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[personal profile] trystinn
Mike Russo is one of my favorite customers and not just because he's from NYC originally. He comes in nearly every Monday and a few days in between, to chat and pickup books. He's a great reader and you just know anything we special order for him is bound to be fantastic. I can't wait to see his new book come in "Frank: The Voice".

Mostly I adore Mike's stories: Mike fought in WWII for the 87th Infantry, stationed in Germany at the end of the war and was part of that whole mess. The stories from that time period are shocking if you don't know how Russia, America and Great Britain conducted themselves (poorly and with much corruption), but funny when you do. Mike met Frank Sinatra at a family reunion. Not his own, but his gf's and was convinced Frank was trying to steal his girl away. He seems to have dated half the startlets of the era, I love listening to who he thought was the best of the pinups of that time.

He also saw the Hindenberg on its last trip, as it circled Manhattan for 4 hours trying to wait out the storm that may have killed it. He wasn't present at the crash/immolation, but he did live through its aftermath. I'd mentioned that I had a gorgeous coffee table-photo book on the Hindenberg and its place in the history of airships, which he asked to borrow. Mike is the kind of customer you'd happily loan a $75 coffee table book to, because you know its coming back in perfect condition and I look forward to more stories from him after he'd read it.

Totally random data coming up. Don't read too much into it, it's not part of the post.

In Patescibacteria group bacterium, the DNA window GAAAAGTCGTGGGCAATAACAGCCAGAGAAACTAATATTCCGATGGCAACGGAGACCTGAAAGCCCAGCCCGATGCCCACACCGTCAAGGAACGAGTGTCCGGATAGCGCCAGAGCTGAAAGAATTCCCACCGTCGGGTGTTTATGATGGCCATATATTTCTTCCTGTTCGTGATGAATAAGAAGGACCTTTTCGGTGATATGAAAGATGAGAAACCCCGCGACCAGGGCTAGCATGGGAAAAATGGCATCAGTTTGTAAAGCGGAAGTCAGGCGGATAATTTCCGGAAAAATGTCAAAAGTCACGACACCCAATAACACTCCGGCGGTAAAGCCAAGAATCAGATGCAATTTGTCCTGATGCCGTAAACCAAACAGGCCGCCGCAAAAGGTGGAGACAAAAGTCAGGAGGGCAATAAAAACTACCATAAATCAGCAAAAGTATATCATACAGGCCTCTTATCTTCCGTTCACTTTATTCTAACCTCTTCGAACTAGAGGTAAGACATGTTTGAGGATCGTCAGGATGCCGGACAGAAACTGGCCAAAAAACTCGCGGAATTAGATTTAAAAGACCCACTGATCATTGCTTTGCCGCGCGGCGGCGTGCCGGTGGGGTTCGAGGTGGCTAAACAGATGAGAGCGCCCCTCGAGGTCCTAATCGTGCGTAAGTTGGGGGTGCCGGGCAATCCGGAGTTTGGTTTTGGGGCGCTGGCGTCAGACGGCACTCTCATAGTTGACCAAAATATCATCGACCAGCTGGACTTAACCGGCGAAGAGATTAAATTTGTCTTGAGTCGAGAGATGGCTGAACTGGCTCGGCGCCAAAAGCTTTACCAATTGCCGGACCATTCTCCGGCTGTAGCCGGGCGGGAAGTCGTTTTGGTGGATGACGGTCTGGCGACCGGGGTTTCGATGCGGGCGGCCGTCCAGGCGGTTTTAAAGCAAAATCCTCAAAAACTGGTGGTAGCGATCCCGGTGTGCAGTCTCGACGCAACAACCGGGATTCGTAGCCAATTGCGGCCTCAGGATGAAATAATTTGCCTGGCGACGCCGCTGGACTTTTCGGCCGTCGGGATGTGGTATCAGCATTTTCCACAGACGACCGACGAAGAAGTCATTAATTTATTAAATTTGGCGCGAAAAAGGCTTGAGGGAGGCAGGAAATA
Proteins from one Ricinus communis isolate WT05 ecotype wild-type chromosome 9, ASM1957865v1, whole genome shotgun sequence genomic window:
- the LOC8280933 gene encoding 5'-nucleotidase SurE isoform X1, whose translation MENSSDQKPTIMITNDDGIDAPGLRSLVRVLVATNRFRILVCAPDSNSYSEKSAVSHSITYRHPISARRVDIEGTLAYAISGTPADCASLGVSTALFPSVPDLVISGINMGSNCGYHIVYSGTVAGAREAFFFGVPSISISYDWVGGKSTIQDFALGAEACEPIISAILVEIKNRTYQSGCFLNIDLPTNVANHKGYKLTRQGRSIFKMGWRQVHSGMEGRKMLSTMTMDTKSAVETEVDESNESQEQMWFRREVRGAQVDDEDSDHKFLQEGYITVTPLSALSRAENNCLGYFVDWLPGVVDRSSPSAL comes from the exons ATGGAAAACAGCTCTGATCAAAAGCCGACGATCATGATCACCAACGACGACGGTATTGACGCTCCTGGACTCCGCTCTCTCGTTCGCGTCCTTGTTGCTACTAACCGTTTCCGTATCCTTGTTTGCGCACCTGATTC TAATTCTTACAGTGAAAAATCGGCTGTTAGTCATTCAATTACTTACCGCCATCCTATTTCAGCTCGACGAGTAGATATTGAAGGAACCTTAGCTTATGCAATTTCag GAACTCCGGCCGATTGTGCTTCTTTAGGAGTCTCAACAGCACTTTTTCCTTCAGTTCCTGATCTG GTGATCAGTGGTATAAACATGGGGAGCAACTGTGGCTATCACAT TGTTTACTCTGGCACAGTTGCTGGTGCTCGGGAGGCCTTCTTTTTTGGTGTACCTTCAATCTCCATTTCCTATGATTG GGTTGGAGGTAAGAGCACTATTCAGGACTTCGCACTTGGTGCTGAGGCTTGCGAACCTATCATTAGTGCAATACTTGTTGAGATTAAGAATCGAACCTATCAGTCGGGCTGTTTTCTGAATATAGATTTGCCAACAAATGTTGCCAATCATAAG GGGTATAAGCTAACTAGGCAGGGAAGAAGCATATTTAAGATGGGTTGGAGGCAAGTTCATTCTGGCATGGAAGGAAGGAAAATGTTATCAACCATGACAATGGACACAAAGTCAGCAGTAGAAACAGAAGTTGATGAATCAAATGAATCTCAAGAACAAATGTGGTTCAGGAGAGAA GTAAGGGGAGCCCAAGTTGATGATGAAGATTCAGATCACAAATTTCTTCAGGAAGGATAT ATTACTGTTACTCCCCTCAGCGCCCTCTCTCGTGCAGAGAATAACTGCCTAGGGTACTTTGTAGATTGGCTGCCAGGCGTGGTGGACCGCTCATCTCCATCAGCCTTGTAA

I narrowly avoided the Union 76 crash, as I was supposed to be on it and refused at the last moment when my roommate couldn't come with us. I'd only been dating the pilot for a few weeks and back in my twenties, I felt more comfortable dating in couples, so I declined. Good thing. The more folks you put on a plane, the lower the odds for anyone surviving. Same with airships, though our records of their crashing aren't as intense as the FAA/NTSB investigation on the Union 76.

He's also about the only local with whom I can swap off-color Jewish jokes. He has a ton of them and I'm memorizing them as fast as I can. We share a few new Yiddish words with each other and have a marvelous time, talking and laughing. One of these days, I'm going to invite him out to dinner with us.

Mike's the last of a dying breed, really. The gentle, talkative guys from WWII are growing rarer and rarer these days. He's in good health, very social and quite the flirt. We rarely discuss anything personal, though he has met my husband and asked him about the Navy "these days". I'm not sure what Mike does with his days, but I have a feeling I've seen him at the Seaplane Museum up on the base. Whether he works or volunteers or just visits, I do not know. But I like thinking of Mike out and around, all that wealth of experience and perception, chatting up bored retail clerks like me.


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